Showing posts with label cintiq. Show all posts
Showing posts with label cintiq. Show all posts

Monday, January 5, 2015

Pros of Using a Surface Pro 3 for Illustration

For years now, I've dreamed of being able to work remotely without having to lug around my laptop and Cintiq.

For a while, I'd been eyeing what seemed to be the top three options for a portable digital work station: the Cintiq Hybrid, the Cintiq Companion and the Surface Pro 3. Getting to try out one of the Wacom options proved to be impossible--I couldn't find one near me to test out. So one day I went to my local Best Buy to see if they had any Surface Pros on display. Luckily they did and I was very impressed! After a few days, my husband surprised me with one for my birthday and I was off to the races.

Now that I've had it for a good four months, it's safe to say I love it!

Specs:
  • Surface Pro 3 Intel i7, 1.7 GHz with 256 GB
  • Screen Resolution: 2160x1440
  • Uploaded Software: Manga Studio 5

Favorite Features:
  1. Compatibility Manga Studio 5 (my illustration preference) is perfectly compatible with this machine. It's interface is made for touchscreen units with the ability to rotate/scroll/pan with your fingertip (see video below). I have seamlessly worked back and forth between the Surface Pro 3 and my iMac/Cintiq using Dropbox to share my files. Also, the line quality and pen pressure in Manga Studio for my Surface Pro 3 is very close to what I get on the Cintiq. After some fooling around, I got the pen pressure on the Surface Pro 3 to match my desktop's Manga Studio pen pressure settings.
  2. Convenience It is super light and the battery lasts a good 6 hour work session without being plugged in. The plug itself is petite and not cumbersome at all. Plugging into an outlet at Starbucks is hassle-free.
  3. Ease of Use Being that I am an Apple person, the Microsoft interface was foreign, but only took a bit of exploring to get used to. Finding apps, saving documents and locating files is pretty straight forward.
  4. PALM REJECTION! I have had no hiccups with the Surface Pro 3 rejecting the palm of my hand when I'm working. No stutters at all. This makes drawing on the Surface Pro 3 about a million times better than my experiences with trying to draw on an iPad.
  5. The Kickstand The kickstand on my Cintiq 12 only locks in to one angle which at times feels too low. The kickstand on the Surface Pro 3 is firm at any angle you want to set it and will not give in to pressure from my arm while drawing. 
  6. The Screen The screen is WAY brighter and clearer than my Wacom Cintiq. The colors also match my desktop WAY better then my Cintiq ever has.
  7. Multitasking I can have one app open on the left hand of the screen and another open on the right simultaneously. It's nice to be able to see the manuscript I'm working on and Manga Studio open on the screen at the same time!
Yes, like any other art tool, it will take a few hours to get used to. But overall, for me, the Surface Pro 3 is the perfect machine for working on the go for final illustrations and/or for sketching. It is snappy and may be faster and stronger than my Macbook pro (which is a few years old now). I've taken it everywhere and (knock on wood) it has been flawless.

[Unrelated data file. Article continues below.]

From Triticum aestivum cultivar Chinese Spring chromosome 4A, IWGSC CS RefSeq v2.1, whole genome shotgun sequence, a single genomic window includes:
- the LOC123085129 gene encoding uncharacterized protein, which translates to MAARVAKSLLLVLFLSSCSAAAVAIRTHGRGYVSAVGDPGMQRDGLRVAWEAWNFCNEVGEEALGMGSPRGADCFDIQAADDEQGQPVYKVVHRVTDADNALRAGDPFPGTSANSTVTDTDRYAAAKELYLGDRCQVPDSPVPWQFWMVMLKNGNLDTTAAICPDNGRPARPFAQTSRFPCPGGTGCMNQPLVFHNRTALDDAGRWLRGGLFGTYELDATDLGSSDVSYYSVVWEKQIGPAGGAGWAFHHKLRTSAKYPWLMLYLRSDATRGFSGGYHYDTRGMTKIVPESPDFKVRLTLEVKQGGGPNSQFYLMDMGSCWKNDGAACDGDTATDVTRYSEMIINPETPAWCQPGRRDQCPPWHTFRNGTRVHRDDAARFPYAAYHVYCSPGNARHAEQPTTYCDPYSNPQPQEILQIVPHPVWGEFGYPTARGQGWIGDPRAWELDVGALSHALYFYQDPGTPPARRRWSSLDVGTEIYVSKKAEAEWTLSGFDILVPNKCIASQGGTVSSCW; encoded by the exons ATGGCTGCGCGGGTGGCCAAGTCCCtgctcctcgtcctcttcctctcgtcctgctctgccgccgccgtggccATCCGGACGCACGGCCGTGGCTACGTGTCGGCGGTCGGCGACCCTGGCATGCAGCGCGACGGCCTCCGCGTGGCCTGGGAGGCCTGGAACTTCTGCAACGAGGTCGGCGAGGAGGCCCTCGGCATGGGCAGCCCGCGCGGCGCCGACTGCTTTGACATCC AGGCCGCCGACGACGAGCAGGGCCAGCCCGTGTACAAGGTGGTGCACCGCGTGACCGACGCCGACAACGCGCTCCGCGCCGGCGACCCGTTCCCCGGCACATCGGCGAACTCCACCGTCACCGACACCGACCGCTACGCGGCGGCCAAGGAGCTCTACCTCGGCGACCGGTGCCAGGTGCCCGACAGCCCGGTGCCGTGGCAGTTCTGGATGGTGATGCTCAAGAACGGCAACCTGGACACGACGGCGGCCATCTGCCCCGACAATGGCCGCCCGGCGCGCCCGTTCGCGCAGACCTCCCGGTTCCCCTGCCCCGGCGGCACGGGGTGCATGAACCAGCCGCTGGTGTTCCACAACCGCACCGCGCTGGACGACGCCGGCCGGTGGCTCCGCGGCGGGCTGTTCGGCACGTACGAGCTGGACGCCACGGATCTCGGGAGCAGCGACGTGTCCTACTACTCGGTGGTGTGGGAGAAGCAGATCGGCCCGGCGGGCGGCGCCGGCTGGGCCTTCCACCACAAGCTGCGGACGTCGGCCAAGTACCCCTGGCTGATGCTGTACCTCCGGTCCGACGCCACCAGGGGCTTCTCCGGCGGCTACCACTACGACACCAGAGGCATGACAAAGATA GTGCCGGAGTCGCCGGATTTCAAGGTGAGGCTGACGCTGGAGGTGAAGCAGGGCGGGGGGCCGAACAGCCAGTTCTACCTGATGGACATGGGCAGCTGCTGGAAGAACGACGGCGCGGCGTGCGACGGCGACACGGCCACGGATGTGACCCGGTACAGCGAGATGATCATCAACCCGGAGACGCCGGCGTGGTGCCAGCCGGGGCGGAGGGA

Brightness of my working screens: iMac (top), Cintiq 12 (middle), Surface Pro 3 (bottom). The SP3 wins!

 Any lag between stylus and screen? If so, it is teeny tiny.


Rotating, panning, zooming using fingertip control.






Tuesday, April 23, 2013

Nuts and Bolts: My Photoshop and Wacom Setup

Lately I've been doing a lot of experimenting with actual paints and brushes, but for the past six or so years, I've been completing all my projects using Photoshop CS4.

Over the years, I've figured out a system using Wacom's programmable ExpressKeys, Touch Strip and Radial Menu that helps me paint quickly and efficiently.  Using these programmable keys along with a specific Photoshop window arrangement allows for faster painting...get those deadlines done!

First things first, I'm working on a two or three year old iMac 23" and a Wacom Cintiq 12wx (the ExpressKeys are also available on the Wacom Intuos 3's, 4's and 5's too). Below the video, I've included diagrams of how I've set my Wacom Cintiq's programmable options. Remember, the programmable keys come on the Intuos tablets as well, so if you don't have a Cintiq, all is not lost!




Wacom's ExpressKeys
The Cintiq and Intuos tablets come with programmable keys located on both sides of the tablet. I've disabled the ExpressKeys on the left of my tablet being that I'm left-handed and it's just too much of an inconvenience to use while I'm trying to paint! There is a slight difference in how the keys are set up depending on how old your tablet is, and here is how mine are set up. The letters/symbols in parenthesis are the keyboard shortcuts I used to program the functions into the HotKeys in my Wacom preferences.



Wacom's Radial Menu
In Wacom's preferences menu (under Apple's System Preferences), you can find the options for customizing your Radial Menu. Here's a close-up version of how mine are programmed:



Screen Setup:
The most thing for me here is to have a smaller version of my current painting file open so that I can see  the image as a whole. To do this, go to 'Window' on the menu bar, drop down to 'Arrange' and then select 'New window for ....". Having this smaller window open is a huge help and is very similar to stepping away from your canvas or squinting so that you can see how your painting is coming together in terms of warms/cools, lights/darks, etc.

I hope you enjoyed! By the way, I'm sure we'd all love to hear some cool tips and tricks that you've put into place regarding your tablet and Photoshop! Let us know your favorites!

~christina